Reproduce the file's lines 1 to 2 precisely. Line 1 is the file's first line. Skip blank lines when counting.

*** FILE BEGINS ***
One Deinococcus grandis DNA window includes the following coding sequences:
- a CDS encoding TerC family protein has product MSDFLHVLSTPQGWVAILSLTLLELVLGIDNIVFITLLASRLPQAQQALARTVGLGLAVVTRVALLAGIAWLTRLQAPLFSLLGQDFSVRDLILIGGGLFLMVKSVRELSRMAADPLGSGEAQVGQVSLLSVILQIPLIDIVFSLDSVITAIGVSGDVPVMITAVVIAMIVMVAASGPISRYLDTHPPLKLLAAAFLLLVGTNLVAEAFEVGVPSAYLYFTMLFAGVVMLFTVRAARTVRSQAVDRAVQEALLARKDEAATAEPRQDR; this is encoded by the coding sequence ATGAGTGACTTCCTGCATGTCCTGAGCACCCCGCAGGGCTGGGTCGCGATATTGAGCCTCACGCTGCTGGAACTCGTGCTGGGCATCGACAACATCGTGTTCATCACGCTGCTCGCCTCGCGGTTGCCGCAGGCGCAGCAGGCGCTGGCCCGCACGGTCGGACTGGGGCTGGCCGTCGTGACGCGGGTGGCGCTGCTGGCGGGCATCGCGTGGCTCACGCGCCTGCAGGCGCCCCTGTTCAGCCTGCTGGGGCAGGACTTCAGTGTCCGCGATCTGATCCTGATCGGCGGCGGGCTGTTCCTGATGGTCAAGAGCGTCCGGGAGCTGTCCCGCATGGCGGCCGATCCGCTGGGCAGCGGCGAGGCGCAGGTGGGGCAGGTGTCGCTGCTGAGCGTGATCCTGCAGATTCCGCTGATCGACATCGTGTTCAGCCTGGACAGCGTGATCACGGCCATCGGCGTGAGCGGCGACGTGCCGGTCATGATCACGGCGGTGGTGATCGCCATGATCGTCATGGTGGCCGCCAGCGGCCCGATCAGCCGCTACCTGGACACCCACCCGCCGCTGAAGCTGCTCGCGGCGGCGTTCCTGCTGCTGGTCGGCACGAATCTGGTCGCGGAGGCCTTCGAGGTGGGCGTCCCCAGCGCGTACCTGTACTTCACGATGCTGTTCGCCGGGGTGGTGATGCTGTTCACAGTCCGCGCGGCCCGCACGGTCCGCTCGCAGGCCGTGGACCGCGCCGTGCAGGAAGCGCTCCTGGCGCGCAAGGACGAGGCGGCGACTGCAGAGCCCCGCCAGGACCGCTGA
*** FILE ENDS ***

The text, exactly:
One Deinococcus grandis DNA window includes the following coding sequences:
- a CDS encoding TerC family protein has product MSDFLHVLSTPQGWVAILSLTLLELVLGIDNIVFITLLASRLPQAQQALARTVGLGLAVVTRVALLAGIAWLTRLQAPLFSLLGQDFSVRDLILIGGGLFLMVKSVRELSRMAADPLGSGEAQVGQVSLLSVILQIPLIDIVFSLDSVITAIGVSGDVPVMITAVVIAMIVMVAASGPISRYLDTHPPLKLLAAAFLLLVGTNLVAEAFEVGVPSAYLYFTMLFAGVVMLFTVRAARTVRSQAVDRAVQEALLARKDEAATAEPRQDR; this is encoded by the coding sequence ATGAGTGACTTCCTGCATGTCCTGAGCACCCCGCAGGGCTGGGTCGCGATATTGAGCCTCACGCTGCTGGAACTCGTGCTGGGCATCGACAACATCGTGTTCATCACGCTGCTCGCCTCGCGGTTGCCGCAGGCGCAGCAGGCGCTGGCCCGCACGGTCGGACTGGGGCTGGCCGTCGTGACGCGGGTGGCGCTGCTGGCGGGCATCGCGTGGCTCACGCGCCTGCAGGCGCCCCTGTTCAGCCTGCTGGGGCAGGACTTCAGTGTCCGCGATCTGATCCTGATCGGCGGCGGGCTGTTCCTGATGGTCAAGAGCGTCCGGGAGCTGTCCCGCATGGCGGCCGATCCGCTGGGCAGCGGCGAGGCGCAGGTGGGGCAGGTGTCGCTGCTGAGCGTGATCCTGCAGATTCCGCTGATCGACATCGTGTTCAGCCTGGACAGCGTGATCACGGCCATCGGCGTGAGCGGCGACGTGCCGGTCATGATCACGGCGGTGGTGATCGCCATGATCGTCATGGTGGCCGCCAGCGGCCCGATCAGCCGCTACCTGGACACCCACCCGCCGCTGAAGCTGCTCGCGGCGGCGTTCCTGCTGCTGGTCGGCACGAATCTGGTCGCGGAGGCCTTCGAGGTGGGCGTCCCCAGCGCGTACCTGTACTTCACGATGCTGTTCGCCGGGGTGGTGATGCTGTTCACAGTCCGCGCGGCCCGCACGGTCCGCTCGCAGGCCGTGGACCGCGCCGTGCAGGAAGCGCTCCTGGCGCGCAAGGACGAGGCGGCGACTGCAGAGCCCCGCCAGGACCGCTGA